To do that, the camera must use a number of dedicated lenses and devices, which are not available in the mass market.
Looking through the wall seemed to be something that only appeared in fictional movies. However, recently, we are increasingly witnessing the birth of many devices and methods to accomplish this.
While many research groups around the world use electromagnetic waves to pass through walls to track their subjects, a group of Heriot-Watt University scientists, Edinburgh, wants to approach a simpler approach. They developed a camera that was able to record light signals sensitively, allowing it to see around the corner.
The camera looks around the corner in the experiment.
"This system works by sending a laser light source from the camera towards the hidden object or person. After that, the secondary signals are picked up for analysis" , Genevieve Gariepy, member The team said.
"Simply by measuring the time the light returns to the camera, we can know the exact distance of the subject. Recording the transition effects of light helps us know which direction the object is from. Will It only takes a few seconds for cameras to do this, so even if the subject moves at a high speed, we can still track them. "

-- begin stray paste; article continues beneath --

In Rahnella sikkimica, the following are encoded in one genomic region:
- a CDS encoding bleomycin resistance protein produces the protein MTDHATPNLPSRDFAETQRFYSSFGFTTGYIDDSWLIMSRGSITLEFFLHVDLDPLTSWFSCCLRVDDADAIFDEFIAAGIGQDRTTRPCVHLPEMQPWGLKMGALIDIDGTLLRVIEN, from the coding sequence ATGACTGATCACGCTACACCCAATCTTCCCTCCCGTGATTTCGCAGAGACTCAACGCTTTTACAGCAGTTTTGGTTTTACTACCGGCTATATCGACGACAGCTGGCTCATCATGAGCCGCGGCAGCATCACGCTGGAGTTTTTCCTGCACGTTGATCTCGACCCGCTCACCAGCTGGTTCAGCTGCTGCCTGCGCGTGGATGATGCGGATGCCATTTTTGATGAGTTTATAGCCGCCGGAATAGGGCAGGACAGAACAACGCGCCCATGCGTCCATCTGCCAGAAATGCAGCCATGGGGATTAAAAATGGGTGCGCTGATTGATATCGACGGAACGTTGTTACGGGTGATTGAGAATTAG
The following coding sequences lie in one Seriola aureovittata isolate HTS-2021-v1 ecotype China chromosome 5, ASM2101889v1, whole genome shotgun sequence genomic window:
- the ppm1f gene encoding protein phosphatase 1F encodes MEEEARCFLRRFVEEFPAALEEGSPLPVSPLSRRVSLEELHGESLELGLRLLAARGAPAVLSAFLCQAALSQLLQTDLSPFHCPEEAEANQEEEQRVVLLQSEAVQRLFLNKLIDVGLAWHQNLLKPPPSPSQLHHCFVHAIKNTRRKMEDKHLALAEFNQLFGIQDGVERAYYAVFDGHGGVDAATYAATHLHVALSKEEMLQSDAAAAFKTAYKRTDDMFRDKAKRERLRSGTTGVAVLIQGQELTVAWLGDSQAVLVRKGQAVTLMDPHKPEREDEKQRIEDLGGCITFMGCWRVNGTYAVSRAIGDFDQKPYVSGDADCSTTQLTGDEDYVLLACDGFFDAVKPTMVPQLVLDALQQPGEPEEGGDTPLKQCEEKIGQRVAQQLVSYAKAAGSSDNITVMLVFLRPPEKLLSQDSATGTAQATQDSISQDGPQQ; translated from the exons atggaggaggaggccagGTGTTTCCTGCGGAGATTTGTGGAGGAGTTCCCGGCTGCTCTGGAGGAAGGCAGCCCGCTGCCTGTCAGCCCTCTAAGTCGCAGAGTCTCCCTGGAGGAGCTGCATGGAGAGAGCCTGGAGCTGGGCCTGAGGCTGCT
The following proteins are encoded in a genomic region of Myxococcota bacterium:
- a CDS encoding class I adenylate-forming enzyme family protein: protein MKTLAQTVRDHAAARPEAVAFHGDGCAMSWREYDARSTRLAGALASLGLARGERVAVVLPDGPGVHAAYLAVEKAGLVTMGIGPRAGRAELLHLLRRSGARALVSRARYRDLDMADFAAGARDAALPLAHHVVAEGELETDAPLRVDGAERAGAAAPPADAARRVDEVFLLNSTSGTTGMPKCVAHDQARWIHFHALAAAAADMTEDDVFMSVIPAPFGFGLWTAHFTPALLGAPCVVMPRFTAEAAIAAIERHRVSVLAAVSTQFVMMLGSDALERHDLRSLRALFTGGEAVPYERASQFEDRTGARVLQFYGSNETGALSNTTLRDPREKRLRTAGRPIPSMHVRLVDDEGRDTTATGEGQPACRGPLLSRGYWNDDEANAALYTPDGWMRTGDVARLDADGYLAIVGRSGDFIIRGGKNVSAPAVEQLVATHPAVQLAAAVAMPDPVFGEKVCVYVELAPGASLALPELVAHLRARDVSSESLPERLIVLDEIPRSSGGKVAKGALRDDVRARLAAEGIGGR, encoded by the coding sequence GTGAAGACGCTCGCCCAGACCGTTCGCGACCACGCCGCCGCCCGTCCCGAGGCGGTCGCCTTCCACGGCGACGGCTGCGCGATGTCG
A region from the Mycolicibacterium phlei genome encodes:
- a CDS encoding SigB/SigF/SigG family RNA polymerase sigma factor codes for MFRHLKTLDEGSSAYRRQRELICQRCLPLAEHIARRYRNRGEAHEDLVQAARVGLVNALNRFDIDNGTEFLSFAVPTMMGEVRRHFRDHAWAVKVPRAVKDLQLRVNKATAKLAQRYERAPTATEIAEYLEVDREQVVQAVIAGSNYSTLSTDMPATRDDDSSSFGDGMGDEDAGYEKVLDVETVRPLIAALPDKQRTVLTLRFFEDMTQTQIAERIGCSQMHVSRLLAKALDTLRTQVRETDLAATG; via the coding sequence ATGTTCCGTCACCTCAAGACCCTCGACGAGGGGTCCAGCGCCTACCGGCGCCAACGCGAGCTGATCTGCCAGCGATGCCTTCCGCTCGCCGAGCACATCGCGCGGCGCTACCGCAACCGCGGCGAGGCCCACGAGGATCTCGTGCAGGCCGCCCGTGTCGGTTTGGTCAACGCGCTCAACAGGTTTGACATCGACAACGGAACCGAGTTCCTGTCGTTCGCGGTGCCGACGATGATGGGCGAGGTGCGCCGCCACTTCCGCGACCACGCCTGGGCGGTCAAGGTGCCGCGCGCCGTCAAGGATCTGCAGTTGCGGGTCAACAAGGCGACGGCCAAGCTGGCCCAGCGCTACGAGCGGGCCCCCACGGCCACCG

In comparison with some previous methods also using lasers to locate the obscured object , the new method of scientists at Heriot-Watt University proved superior. Old methods require a relatively large response and decoding time. While the new camera allows all operations to record images within 1 second. It is basically suitable for most real-time applications.
To do that, the camera must be designed to use a number of dedicated lenses and devices, which are not available in the mass market. It allows the sensor to record the incredible position of individual photons by up to 20 billion frames per second.
Explain how to use the camera to look around the corner.
Laser, with a high orientation of monochromatic light, is used as the source of the experiment. The researchers placed the camera in parallel with one side of the wall. In the hidden corner, they put a foam mannequin.
When the laser beam is projected onto the floor, it starts broadcasting wave signals in space, hitting the human effigy at the hidden corner. After that, another secondary signal will be emitted by the dummy. The camera will record and analyze this signal to determine the position and direction of movement of the object.
"We have increased the distance that the camera can look around the corner for several meters," said Daniele Faccio, the team leader. "The group is focusing on a bigger goal, the ability to rebuild the object's three-dimensional image."
Although it is only at determining the position and direction of movement of the object, this technology has been able to be applied in disaster disaster areas. They can use cameras placed on planes and observe various hidden corners of the area, where every approach from the ground carries great risks and dangers. Another possible viable application is to integrate cameras on vehicles. With the ability to look around the corner, it will help to alert obstacles and reduce accidents that occur in dangerous hidden corners.